In my role as an operations consultant, one of my primary goals when on a client assignment is to ascertain the level of internal communication across departments.
I believe this is important as the level of service received by the paying customer is directly impacted by how well internal departments communicate with one another. How does one improve internal communication? Here a few items to consider implementing.
Map Your Internal Communication Processes
I recommend this for the first step as it will clearly identify where internal communication between departments hand-offs or dependencies occurs. Departments can then clearly see how and when they impact one another. For instance – How does the sales department affect operations? How does operations affect the customer service department? How does the customer service department affect field services? How does field services affect the customer service department? One can then determine if departmental requirements are being met.
This creates the need for cross-functional dialogue which leads to the understanding of departmental perspectives and needs. Discussion around what is needed, what the fulfillment of that need should look like, when that need should be provided, and how that need should be provided is a typical conversation that takes place after mapping processes.
Develop Internal Key Performance Indicators (KPI) for the Hand-offs or Dependencies
I always suggest that key performance indicators are developed to measure how well departments are servicing one another via hand-offs and dependencies. The goal for each KPI should be set at 100%.
For instance – if the sales team is responsible for gathering specific new customer or prospect information that is to be utilized by others within the company, how often is it actually being done? Or when customer service is tasked with advising customers of field services arrival time, is it in fact taking place? Now, this particular recommendation requires an effort to record how well the hand-offs and dependency KPIs are being met, but it’s important to have real data to discuss during internal communications. KPI results must be discussed on a regular basis.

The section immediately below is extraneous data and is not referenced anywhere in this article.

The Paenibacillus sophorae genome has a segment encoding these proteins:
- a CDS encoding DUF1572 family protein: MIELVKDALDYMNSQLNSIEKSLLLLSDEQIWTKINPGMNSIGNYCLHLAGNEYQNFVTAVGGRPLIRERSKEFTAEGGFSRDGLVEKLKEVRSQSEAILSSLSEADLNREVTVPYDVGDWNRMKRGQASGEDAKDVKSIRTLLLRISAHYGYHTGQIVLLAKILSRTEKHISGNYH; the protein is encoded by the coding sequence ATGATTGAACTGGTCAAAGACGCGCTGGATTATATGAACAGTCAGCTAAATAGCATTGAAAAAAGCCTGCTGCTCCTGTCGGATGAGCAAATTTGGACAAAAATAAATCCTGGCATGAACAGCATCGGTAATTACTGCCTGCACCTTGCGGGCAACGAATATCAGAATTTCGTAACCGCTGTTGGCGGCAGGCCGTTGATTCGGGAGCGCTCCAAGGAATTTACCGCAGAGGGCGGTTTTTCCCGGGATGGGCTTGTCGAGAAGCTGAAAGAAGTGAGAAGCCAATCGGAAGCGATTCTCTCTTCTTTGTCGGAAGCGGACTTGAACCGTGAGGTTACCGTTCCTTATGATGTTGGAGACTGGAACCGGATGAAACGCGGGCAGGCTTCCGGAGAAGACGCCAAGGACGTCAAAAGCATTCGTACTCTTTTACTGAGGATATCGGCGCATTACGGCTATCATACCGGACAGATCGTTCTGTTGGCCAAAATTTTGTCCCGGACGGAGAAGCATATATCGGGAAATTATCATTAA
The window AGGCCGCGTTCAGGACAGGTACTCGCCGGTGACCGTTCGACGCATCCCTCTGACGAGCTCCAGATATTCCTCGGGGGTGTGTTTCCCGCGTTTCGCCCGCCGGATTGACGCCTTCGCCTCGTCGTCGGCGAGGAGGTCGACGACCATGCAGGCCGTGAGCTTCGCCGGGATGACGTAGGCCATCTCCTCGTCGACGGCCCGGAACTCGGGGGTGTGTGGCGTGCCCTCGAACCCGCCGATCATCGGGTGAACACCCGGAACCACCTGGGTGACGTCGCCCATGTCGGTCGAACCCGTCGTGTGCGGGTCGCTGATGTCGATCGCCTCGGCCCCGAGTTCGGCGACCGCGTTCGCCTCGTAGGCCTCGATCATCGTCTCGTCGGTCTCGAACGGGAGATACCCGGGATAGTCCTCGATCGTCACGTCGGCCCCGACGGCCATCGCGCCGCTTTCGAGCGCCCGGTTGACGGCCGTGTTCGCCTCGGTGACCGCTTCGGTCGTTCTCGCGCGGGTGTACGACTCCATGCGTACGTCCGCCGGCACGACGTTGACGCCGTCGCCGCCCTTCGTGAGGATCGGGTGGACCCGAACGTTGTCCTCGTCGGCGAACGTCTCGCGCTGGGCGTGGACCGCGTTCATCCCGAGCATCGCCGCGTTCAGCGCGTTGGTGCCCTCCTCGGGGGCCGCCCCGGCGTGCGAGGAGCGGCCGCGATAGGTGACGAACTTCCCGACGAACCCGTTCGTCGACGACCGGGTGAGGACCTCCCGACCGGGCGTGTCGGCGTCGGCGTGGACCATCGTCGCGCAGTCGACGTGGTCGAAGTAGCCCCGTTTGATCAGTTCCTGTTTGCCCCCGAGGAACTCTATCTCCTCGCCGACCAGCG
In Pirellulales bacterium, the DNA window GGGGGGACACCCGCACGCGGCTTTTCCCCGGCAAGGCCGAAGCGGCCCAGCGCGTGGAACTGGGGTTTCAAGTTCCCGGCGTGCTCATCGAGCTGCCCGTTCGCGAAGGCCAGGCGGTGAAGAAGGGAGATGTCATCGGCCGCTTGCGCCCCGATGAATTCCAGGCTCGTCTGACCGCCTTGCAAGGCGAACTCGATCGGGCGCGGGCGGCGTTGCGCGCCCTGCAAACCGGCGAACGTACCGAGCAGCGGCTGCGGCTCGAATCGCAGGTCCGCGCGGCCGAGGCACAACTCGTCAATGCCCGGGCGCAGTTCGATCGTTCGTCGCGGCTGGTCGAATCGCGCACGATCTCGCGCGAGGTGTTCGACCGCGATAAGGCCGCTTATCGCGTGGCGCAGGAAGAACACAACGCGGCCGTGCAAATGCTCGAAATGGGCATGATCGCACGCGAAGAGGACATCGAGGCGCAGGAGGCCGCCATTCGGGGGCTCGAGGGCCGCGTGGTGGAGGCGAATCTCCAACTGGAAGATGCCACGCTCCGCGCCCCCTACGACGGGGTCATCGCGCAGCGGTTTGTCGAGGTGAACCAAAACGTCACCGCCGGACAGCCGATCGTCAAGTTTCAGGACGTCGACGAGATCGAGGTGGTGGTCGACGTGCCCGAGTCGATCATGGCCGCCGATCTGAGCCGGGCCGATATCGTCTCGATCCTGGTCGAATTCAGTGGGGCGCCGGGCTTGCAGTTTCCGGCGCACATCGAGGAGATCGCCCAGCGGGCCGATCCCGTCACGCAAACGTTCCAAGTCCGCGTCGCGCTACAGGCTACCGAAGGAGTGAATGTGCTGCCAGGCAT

This requirement promotes focused cross-functional internal communication and fosters teamwork within the company. Remember, when internal needs are not fully met, some form of rework is required to properly meet the required standard. Rework is a costly, inefficient use of an employee’s time.
Put Your Internal Customer’s Shoes On
In my opinion, one of the easiest ways to improve internal communication is to spend time with your internal customers as they perform their particular duties. One can then see up close and personal the impact of one’s actions. I feel that this should be a mandatory exercise as it has a three-fold effect:
1. Cross-functional communication is once again fostered.
2. Employees gain mutual respect for one another.
3. Employee morale improves. When one feels heard and understood and when one’s concerns are acted upon, one’s morale usually responds in a positive manner.
Want to improve internal communications? Try Mapping Your Internal Process to identify hand-offs and dependencies, Develop Key Performance Indicators for these hand-offs and dependencies and Put Your Internal Customer’s Shoes On. These three items are sure to create a lot of internal communication!